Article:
Allyson Bird explains further ‘why I left the news’

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Allyson Bird, the 28-year-old author of a now-viral blog post detailing why she left journalism, explained in an e-mail interview that she battled against the realities of being asked to do more work for less pay.

I had survived the staff reductions at The Palm Beach Post and then more of the same at The Post and Courier, followed by furloughs. Lower pay and no raises will kill morale, sure, but I think some of that can be overcome with a sense of community. I remember that the managing editor at The Palm Beach Post, Bill Rose, used to read over my shoulder and check out my lede whenever I had a 1A story on deadline. I’d hold my breath every time. Moments like that are worth more than an extra 2 percent pay every year.

Moving back to her hometown of Charleston, S.C., was a decision spurred by her father’s diagnosis of cancer in 2008. “He only lived for 10 more weeks after I came home, and making the decision to return to Charleston was one of the best I’ve made in my life,” she writes.

She found a position on the Post and Courier’s business desk almost immediately, which was a stroke of luck, and eventually worked her way back into covering criminal justice. But it came with a pay reduction, which ultimately proved untenable. Bird now works at the Medical University of South Carolina, and is unsure whether working at another publication would have had any effect on her outlook.

I don’t know if I would have stayed longer if I had been working somewhere else, because I wasn’t. I finally had returned to the criminal justice beat, and I still loved the work — the writing, the people I met, the stories themselves. I broke the Veronica adoption story, a case headed to the U.S. Supreme Court next month, while searching for a way out of the newspaper. I vacillated tremendously about leaving but ultimately found a job where I write every day. And I’m happy.

Bird’s blog post, published Tuesday, went viral among journalists and drew a lot of attention to her. “I think my phone and email are now co-authoring a blog post about why they had to leave me,” she notes. It has sparked myriad online discussions about current publishing strategies, what is expected of journalists, and how much they should be paid.

Doug Fisher, one of her former instructors at the University of South Carolina, called her “one of the best students I’ve ever had” on his own blog. He wrote that the message Bird is conveying is clear.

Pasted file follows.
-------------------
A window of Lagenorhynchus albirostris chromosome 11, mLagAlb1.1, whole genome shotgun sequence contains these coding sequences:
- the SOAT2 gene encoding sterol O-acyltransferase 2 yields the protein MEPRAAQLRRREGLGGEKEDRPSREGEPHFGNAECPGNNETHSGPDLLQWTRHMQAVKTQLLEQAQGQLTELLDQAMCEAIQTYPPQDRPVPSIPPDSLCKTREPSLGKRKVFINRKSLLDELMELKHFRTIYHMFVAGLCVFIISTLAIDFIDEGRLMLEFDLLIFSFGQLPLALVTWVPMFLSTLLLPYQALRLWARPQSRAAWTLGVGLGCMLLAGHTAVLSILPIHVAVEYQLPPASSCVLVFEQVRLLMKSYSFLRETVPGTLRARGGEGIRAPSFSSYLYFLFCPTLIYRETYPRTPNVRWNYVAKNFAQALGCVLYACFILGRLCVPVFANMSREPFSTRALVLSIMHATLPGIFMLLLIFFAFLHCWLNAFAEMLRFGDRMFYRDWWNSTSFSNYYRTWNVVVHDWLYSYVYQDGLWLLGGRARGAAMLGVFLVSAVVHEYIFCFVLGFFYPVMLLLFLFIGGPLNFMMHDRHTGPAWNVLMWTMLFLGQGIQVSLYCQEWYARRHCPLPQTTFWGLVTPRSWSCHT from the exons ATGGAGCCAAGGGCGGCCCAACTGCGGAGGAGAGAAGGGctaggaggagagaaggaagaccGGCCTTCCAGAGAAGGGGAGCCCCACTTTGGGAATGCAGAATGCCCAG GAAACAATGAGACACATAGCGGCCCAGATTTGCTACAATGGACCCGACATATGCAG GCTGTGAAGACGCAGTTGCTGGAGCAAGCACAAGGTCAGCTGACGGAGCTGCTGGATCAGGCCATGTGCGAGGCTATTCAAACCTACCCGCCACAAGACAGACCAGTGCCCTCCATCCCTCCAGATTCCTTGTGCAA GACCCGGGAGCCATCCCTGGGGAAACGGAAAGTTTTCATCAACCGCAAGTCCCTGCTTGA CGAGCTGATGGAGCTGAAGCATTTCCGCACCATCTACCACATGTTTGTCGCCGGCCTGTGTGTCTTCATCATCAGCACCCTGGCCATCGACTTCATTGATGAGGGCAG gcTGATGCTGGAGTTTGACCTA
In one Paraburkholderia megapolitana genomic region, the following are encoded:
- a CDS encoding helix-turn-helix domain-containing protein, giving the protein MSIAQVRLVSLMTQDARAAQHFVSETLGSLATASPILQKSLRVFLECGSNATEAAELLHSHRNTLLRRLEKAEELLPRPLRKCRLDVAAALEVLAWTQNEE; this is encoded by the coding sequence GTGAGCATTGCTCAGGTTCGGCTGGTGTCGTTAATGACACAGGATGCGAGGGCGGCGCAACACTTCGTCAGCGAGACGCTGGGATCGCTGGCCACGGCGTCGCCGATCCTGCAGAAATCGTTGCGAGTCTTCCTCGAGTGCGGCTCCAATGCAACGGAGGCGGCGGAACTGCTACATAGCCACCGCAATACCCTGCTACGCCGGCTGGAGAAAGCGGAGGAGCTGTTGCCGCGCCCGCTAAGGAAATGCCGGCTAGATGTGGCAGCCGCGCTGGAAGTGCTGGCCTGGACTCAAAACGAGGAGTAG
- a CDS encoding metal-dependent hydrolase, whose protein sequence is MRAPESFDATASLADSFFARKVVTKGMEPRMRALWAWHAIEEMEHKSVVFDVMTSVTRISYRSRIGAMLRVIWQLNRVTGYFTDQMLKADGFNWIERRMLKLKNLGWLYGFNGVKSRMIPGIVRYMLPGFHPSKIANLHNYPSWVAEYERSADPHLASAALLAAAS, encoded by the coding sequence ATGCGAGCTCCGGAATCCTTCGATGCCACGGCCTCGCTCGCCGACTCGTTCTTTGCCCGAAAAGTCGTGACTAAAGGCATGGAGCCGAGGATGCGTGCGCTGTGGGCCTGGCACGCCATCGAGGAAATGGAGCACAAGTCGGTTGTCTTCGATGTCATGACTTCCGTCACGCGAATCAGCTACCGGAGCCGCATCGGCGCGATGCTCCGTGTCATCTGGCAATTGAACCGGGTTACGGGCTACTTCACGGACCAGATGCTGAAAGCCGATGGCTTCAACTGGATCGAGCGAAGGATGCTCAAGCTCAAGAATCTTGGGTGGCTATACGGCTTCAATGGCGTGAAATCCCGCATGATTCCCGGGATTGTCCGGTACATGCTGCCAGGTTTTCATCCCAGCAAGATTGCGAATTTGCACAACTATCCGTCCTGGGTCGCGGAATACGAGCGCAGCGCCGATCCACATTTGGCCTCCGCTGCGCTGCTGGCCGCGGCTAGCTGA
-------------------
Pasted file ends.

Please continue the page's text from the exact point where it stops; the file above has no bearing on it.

I think our audience is telling us very simply: We can get the “more” if we want it very easily. But if you want our loyalty and engagement, the formula isn’t more, but better — do what you do well.

Related: Tulsa World Multimedia Producer John Clanton wrote a counterargument to Bird’s piece, titled “Why I love the News.”

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  • Robert Knilands

    Maybe it wasn’t for her. But some of the people posting that are in the category I described earlier. They got into the business for weak reasons and have been allowed to stay. Why would they criticize a place that lets them sit around, do very little, do NOTHING with guidance every step of the way, criticize anyone who doesn’t want to guide them every step of the way, and have exceptionally low standards of quality? Too often, those are the people who hang around.

  • Guest

    I don’t know where I ever said she didn’t “like it enough” to stay. I think she has many valid points. I was in journalism for 6 years. I have bachelor’s in journalism. I left in 2005. I have been through many layoffs, buyouts and changes in industry because my husband is still in it. I completely agree that there is a lot of dead weight in many newsrooms, people who should have been let go a long time ago. My issue with Bird’s piece is the complete negativity. I think print is going through a huge transition—some of it good and some of it bad. I am sure each individual’s experience depends on the newsroom where they work and the company that bought their paper. (And management, of course.) I guess my husband and I were lucky in that we were never laid off, never had furloughs, etc. But we both worked at small papers and eventually went on to bigger papers. My husband makes decent money because he stuck with it and moved around. I left because it wasn’t what I wanted to do with my life. But I have encouraged my husband to stay with it because he loves it. I didn’t get any sense that Bird “loved” the business but felt she had to leave it. And that is fine. In the comments section of her blog, many people wrote “it sounds like journalism just wasn’t for you.” And I agree with that. But I am not disregarding her points or arguing that she doesn’t make good points. But when she says things like “I don’t know any journalists who aren’t eyeing the exit signs,” it’s basically like “journalism wasn’t for me and everyone I know agrees with me.” I disliked this tone of her blog post. Not everyone in journalism is underpaid. And not everyone is “eyeing the exit signs.”